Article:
I've noticed that many entrypoint.sh scripts for docker do something like this:

set -e

... code ...

exec "$@"

What are the set -e and the exec "$@" for?

  • 2
    See BashFAQ #105 re: why set -e is considered far more error-prone than hand-written error handling. (If in a hurry, skip the analogy at the top for the exercises below). – Charles Duffy Jan 4 '18 at 13:56

It basically takes any command line arguments passed to entrypoint.sh and execs them as a command. The intention is basically "Do everything in this .sh script, then in the same shell run the command the user passes in on the command line".



set -e sets a shell option to immediately exit if any command being run exits with a non-zero exit code. The script will return with the exit code of the failing command. From the bash man page:

set -e:

Exit immediately if a pipeline (which may consist of a single simple command), a list, or a compound command (see SHELL GRAMMAR above), exits with a non-zero status. The shell does not exit if the command that fails is part of the command list immediately following a while or until keyword, part of the test following the if or elif reserved words, part of any command executed in a && or || list except the command following the final && or ||, any command in a pipeline but the last, or if the command's return value is being inverted with !. If a compound command other than a subshell returns a non-zero status because a command failed while -e was being ignored, the shell does not exit. A trap on ERR, if set, is executed before the shell exits. This option applies to the shell environment and each subshell environment separately (see COMMAND EXECUTION ENVIRONMENT above), and may cause subshells to exit before executing all the commands in the subshell.

If a compound command or shell function executes in a context where -e is being ignored, none of the commands executed within the compound command or function body will be affected by the -e setting, even if -e is set and a command returns a failure status. If a compound command or shell function sets -e while executing in a context where -e is ignored, that setting will not have any effect until the compound command or the command containing the function call completes.

exec "$@" is typically used to make the entrypoint a pass through that then runs the docker command. It will replace the current running shell with the command that "$@" is pointing to. By default, that variable points to the command line arguments.

If you have an image with an entrypoint pointing to entrypoint.sh, and you run your container as docker run my_image server start, that will translate to running entrypoint.sh server start in the container. At the exec line entrypoint.sh, the shell running as pid 1 will replace itself with the command server start.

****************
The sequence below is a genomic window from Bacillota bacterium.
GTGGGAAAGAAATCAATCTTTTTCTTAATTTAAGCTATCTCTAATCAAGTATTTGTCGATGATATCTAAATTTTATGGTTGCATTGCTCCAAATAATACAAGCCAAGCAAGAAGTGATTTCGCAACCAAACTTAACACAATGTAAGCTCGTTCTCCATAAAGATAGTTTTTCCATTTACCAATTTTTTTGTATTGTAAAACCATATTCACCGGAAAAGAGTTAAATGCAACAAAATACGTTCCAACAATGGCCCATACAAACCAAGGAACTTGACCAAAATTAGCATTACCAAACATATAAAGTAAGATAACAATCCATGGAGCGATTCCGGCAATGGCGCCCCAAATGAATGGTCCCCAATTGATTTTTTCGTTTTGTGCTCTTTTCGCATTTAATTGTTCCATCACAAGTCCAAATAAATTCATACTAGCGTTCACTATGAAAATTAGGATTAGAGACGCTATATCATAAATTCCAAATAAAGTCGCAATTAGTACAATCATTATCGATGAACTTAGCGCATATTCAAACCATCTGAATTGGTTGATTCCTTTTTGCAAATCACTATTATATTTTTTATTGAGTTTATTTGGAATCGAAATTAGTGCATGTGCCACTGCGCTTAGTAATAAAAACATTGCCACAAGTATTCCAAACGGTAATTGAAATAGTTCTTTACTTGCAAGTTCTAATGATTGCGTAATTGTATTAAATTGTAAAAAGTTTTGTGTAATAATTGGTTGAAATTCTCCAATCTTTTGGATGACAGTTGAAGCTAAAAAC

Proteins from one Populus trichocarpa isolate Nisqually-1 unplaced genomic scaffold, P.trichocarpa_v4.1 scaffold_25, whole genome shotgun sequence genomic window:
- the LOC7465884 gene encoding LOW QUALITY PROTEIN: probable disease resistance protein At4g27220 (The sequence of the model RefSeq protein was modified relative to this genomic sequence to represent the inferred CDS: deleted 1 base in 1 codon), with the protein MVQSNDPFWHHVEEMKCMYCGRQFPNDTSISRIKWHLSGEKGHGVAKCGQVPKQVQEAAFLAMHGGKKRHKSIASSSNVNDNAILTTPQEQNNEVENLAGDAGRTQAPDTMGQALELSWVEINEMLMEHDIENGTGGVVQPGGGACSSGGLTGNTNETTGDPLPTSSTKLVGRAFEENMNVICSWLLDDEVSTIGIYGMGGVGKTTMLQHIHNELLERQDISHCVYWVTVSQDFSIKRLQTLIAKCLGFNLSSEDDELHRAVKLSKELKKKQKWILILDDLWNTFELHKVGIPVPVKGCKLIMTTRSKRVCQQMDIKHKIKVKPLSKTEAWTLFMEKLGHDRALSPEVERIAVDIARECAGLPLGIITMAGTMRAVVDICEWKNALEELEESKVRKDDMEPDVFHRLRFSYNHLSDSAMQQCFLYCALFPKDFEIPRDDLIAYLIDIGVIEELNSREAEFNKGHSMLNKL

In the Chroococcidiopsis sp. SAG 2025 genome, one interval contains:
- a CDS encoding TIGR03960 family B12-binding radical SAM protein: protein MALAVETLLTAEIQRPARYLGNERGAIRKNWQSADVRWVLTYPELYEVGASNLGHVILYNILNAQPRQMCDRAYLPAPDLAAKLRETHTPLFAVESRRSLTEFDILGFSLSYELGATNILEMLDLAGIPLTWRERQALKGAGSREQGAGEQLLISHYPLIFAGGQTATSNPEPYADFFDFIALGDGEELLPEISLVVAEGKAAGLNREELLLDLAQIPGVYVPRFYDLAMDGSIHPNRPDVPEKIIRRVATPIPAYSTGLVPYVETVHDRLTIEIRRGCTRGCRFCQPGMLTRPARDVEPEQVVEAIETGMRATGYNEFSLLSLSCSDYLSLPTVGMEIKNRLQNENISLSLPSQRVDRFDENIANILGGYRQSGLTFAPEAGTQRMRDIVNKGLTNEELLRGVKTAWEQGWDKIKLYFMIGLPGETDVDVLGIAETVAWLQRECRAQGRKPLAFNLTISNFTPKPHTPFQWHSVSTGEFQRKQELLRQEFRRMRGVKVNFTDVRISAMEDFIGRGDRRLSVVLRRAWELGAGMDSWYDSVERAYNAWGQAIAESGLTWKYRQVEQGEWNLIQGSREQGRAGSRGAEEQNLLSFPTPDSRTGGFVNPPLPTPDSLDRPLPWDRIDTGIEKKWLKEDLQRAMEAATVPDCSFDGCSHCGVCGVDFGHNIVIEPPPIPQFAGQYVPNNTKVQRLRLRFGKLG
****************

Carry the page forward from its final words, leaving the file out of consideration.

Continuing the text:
This is critical for signal handling. Without using exec, the server start in the above example would run as another pid, and after it exits, you would return to your shell script. With a shell in pid 1, a SIGTERM will be ignored by default. That means the graceful stop signal that docker stop sends to your container, would never be received by the server process. After 10 seconds (by default), docker stop would give up on the graceful shutdown and send a SIGKILL that will force your app to exit, but with potential data loss or closed network connections, that app developers could have coded around if they received the signal. It also means your container will always take the 10 seconds to stop.

Note that with shell commands like shift and set --, you can change the value of "$@". E.g. here's a short part of a script that removes the /bin/sh -c "..." from the command that can appear if you use docker's shell syntax for CMD:

# convert `/bin/sh -c "server start"` to `server start`
if [ $# -gt 1 ] && [ x"$1" = x"/bin/sh" ] && [ x"$2" = x"-c" ]; then
  shift 2
  eval "set -- $1"


exec "$@"
  • 1
    See the POSIX test spec, which marks -a obsolescent. [ "$#" -gt 1 ] && [ "$1" = /bin/sh ] is the correct replacement (there's no need for the x"$1" hackery when using only the non-obsolete syntax). – Charles Duffy Jan 4 '18 at 13:58
  • Also, shift 2; set -- $1 is not at all the same as how eval will parse the string. Consider /bin/sh -c 'printf "%s\n" "hello world" "goodbye world"', if you want a concrete test case, and see Bash doesn't parse quotes when converting a string to arguments. – Charles Duffy Jan 4 '18 at 14:00
  • @CharlesDuffy thanks for the tip on the obsolescent option, I'm sure I'll make this mistake again, old habits die hard. With the eval, I believe I still want that to mirror the behavior of /bin/sh -c would have on the string, but please let me know if I'm missing something. – BMitch Jan 4 '18 at 14:22

set -e - exit script if any command fails (non-zero value)

exec "$@" - will redirect input variables, see more here

  • "Will redirect input variables"? Eh? exec certainly does have a usage mode where it's performing redirections, but this isn't that mode. – Charles Duffy Jan 4 '18 at 14:02

Your Answer

By clicking “Post Your Answer”, you agree to our terms of service, privacy policy and cookie policy

Not the answer you're looking for? Browse other questions tagged or ask your own question.